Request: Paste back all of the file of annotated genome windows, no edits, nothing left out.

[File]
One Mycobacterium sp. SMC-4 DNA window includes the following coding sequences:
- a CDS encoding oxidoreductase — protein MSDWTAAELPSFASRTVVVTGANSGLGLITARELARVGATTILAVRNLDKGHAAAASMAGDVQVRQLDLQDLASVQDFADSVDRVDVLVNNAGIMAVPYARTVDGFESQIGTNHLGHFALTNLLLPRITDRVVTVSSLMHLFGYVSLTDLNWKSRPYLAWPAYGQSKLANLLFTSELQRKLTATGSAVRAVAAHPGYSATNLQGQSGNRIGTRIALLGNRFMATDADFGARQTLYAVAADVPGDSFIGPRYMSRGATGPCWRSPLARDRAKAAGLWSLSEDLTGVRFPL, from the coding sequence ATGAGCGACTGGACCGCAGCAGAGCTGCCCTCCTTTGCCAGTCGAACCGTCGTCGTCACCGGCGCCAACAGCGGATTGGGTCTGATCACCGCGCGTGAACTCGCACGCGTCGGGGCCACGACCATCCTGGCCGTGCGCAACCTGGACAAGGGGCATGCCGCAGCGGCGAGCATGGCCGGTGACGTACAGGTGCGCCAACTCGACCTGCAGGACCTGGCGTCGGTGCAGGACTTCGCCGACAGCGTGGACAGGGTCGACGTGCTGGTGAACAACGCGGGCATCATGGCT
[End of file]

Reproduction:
One Mycobacterium sp. SMC-4 DNA window includes the following coding sequences:
- a CDS encoding oxidoreductase — protein MSDWTAAELPSFASRTVVVTGANSGLGLITARELARVGATTILAVRNLDKGHAAAASMAGDVQVRQLDLQDLASVQDFADSVDRVDVLVNNAGIMAVPYARTVDGFESQIGTNHLGHFALTNLLLPRITDRVVTVSSLMHLFGYVSLTDLNWKSRPYLAWPAYGQSKLANLLFTSELQRKLTATGSAVRAVAAHPGYSATNLQGQSGNRIGTRIALLGNRFMATDADFGARQTLYAVAADVPGDSFIGPRYMSRGATGPCWRSPLARDRAKAAGLWSLSEDLTGVRFPL, from the coding sequence ATGAGCGACTGGACCGCAGCAGAGCTGCCCTCCTTTGCCAGTCGAACCGTCGTCGTCACCGGCGCCAACAGCGGATTGGGTCTGATCACCGCGCGTGAACTCGCACGCGTCGGGGCCACGACCATCCTGGCCGTGCGCAACCTGGACAAGGGGCATGCCGCAGCGGCGAGCATGGCCGGTGACGTACAGGTGCGCCAACTCGACCTGCAGGACCTGGCGTCGGTGCAGGACTTCGCCGACAGCGTGGACAGGGTCGACGTGCTGGTGAACAACGCGGGCATCATGGCT